Acronym for Mixed Reality. Or, in reality, Microsoft Reality. We are now entering contested territory, as both AR and MR battle for supremacy of the reality-virtuality continuum. Confused? Already? Very well, an explanation shall ensue. What sets MR apart from AR is, well, nothing. That, or everything, depending on who you ask. Either MR eponymously mixes VR with AR, creating a flexible combination of the two, or MR can be seen as the umbrella term for anything that is neither completely real nor fully virtual. A more fancy term to describe this phenomenon is the aforementioned reality-virtuality continuum, which encompasses AR and yet another cool acronym, AV, referring to Augmented Virtuality. Where the AR world is more real than fake, the AV world is virtual at its core, and real-world elements are added to the fiction.
The term MR was coined in 2016 with the advent of the Microsoft HoloLens, a pair of smartglasses running on Windows. The other principal player in the MR department is ODG. Their smartglasses are primarily intended for industrial and commercial use, whereas Microsoft targets private consumers. You view the real world through your smartglasses, while you are able to add virtual elements to the world. For instance, the HoloLens displays a Windows menu from which you may choose to engage an internet browser, select various holograms such as a grooming, purring cat, or even play an alien assault game called RoboRaid. In this FPS game, you combat robotic aliens invading the real world through a wall. You begin by marking a wall as the point of reference for the game, and from then on, the aliens swarm at you from all sides. You fire your gun by pinching your fingers, and you duck by actually ducking. Once upon a time, this technology would have been designated as AR, but now MR is the name of the game. But hey, either term flies.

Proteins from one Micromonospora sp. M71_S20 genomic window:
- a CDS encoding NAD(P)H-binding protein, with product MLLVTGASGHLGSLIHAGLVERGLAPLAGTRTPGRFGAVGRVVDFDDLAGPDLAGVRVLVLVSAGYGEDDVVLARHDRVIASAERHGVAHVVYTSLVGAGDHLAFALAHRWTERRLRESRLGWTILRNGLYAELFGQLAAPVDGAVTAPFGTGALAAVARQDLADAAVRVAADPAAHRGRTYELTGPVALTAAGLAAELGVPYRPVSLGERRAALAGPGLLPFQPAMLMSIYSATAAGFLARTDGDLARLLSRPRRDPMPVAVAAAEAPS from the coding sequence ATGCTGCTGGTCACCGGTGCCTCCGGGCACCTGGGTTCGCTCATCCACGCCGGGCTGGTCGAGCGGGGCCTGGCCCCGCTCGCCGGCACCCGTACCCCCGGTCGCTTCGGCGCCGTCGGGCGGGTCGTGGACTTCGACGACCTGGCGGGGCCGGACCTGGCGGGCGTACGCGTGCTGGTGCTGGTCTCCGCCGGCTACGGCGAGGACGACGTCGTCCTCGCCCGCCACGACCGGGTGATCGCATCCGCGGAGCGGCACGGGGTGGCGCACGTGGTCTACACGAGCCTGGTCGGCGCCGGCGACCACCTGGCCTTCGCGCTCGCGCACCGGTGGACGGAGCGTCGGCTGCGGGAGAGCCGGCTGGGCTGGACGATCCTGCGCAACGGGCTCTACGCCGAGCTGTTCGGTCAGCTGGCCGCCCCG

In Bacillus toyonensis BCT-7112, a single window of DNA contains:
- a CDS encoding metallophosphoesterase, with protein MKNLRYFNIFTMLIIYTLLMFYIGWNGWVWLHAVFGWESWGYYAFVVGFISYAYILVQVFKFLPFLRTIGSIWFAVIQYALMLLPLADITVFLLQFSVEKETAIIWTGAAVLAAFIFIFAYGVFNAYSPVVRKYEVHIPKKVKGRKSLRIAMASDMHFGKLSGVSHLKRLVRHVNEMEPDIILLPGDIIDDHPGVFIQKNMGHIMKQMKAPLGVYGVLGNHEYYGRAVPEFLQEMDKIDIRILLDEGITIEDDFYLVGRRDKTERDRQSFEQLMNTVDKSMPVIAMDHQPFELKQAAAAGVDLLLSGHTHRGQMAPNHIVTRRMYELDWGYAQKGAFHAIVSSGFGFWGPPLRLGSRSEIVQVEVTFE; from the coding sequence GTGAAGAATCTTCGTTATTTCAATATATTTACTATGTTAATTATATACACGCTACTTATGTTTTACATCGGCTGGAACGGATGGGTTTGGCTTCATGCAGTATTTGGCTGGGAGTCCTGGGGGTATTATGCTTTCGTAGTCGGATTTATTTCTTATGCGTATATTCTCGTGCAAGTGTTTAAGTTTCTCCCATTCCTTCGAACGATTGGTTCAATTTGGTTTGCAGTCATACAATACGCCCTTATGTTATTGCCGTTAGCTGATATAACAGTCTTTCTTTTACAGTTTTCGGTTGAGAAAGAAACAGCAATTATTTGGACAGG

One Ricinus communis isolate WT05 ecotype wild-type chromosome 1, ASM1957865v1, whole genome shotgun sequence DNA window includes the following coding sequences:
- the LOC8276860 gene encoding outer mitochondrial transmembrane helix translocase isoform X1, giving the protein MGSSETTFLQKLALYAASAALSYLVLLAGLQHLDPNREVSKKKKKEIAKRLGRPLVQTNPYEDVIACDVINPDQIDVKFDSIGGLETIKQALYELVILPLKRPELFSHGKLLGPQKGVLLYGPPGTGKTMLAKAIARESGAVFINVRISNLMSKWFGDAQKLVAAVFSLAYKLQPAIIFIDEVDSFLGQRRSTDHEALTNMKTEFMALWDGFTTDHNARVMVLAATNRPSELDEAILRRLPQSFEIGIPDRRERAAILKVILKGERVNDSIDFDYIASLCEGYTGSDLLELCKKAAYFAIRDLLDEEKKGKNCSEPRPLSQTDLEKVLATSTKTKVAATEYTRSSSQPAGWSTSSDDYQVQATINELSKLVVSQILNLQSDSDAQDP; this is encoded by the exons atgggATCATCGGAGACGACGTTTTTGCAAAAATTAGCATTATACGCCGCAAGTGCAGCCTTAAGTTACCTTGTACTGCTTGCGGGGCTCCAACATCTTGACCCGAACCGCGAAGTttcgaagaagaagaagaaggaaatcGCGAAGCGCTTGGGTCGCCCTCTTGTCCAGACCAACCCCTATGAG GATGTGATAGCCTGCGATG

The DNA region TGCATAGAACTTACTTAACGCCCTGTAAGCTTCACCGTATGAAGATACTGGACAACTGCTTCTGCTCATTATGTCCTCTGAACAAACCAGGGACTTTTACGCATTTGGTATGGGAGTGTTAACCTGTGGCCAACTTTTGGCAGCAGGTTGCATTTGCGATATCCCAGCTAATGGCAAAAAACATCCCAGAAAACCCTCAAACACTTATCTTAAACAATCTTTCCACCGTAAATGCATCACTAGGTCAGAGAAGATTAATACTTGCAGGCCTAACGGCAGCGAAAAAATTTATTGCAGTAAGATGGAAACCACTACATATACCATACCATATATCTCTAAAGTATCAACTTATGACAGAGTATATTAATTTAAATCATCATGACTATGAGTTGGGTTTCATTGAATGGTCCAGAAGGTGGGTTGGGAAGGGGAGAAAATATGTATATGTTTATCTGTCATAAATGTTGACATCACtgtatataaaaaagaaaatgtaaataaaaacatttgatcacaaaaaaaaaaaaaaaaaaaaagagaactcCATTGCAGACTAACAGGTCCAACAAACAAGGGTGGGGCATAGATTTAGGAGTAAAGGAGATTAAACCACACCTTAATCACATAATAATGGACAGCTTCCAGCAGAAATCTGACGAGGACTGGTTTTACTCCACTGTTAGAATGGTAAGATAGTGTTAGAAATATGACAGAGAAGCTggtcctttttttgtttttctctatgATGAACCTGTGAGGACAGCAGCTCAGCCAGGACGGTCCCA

Acronym for Xactly-whatever-you-want Reality. That’s right, another R. With an X. Because why not? XR is actually a hero. Not the one we deserve, but the one we need right now. Sort of a reverse Dark Knight. XR takes all those petty squabbles over which letter gets to bask in the presence of the R and throws them out the window. Instead it offers the X as a placeholder for your desire. The X encompasses the entire reality-virtuality continuum and connotes any Reality that is neither 100 % real nor 100 % unreal. X is for all the messy middle stuff, the entire eXpanse of the continuum, you might say. So, in effect, X marks the sweet spot between true and false, between R and VR, where Freddie Mercury relentlessly inquires whether it’s real life, or just fantasy.
Self-explanatory. A 360° video is, plain and simple, a video recorded in three hundred and sixty degrees. That’s all the way around! In essence, this means the viewer can rotate the camera as desired while watching the footage: No angle left behind. More specifically, the camera aligns scores of tiny pixels to create one big image for your viewing pleasure. In the olden days, 360° video and VR looked a lot alike, despite being used for very different things. After all, one is a camera recording the real world, the other consists of artificial images concocted within a computer program. Obviously. Today, the distinction is clear, and people are no longer driven mad from not being able to separate real from make-belief. So that’s good. Generally speaking, 360° video lets you observe real-world experiences, and it is commonly applied to huge concerts, the wonders of nature, and even anxiety treatments.
Watching a 360° video is easy. Unlike the four shades of R described above, headsets or smartglasses are not required. Although Google Cardboard and Samsung Gear VR are commonly used to enhance the experience and mimic VR. However, all you need is love, and YouTube. Also, love is optional, yet recommended.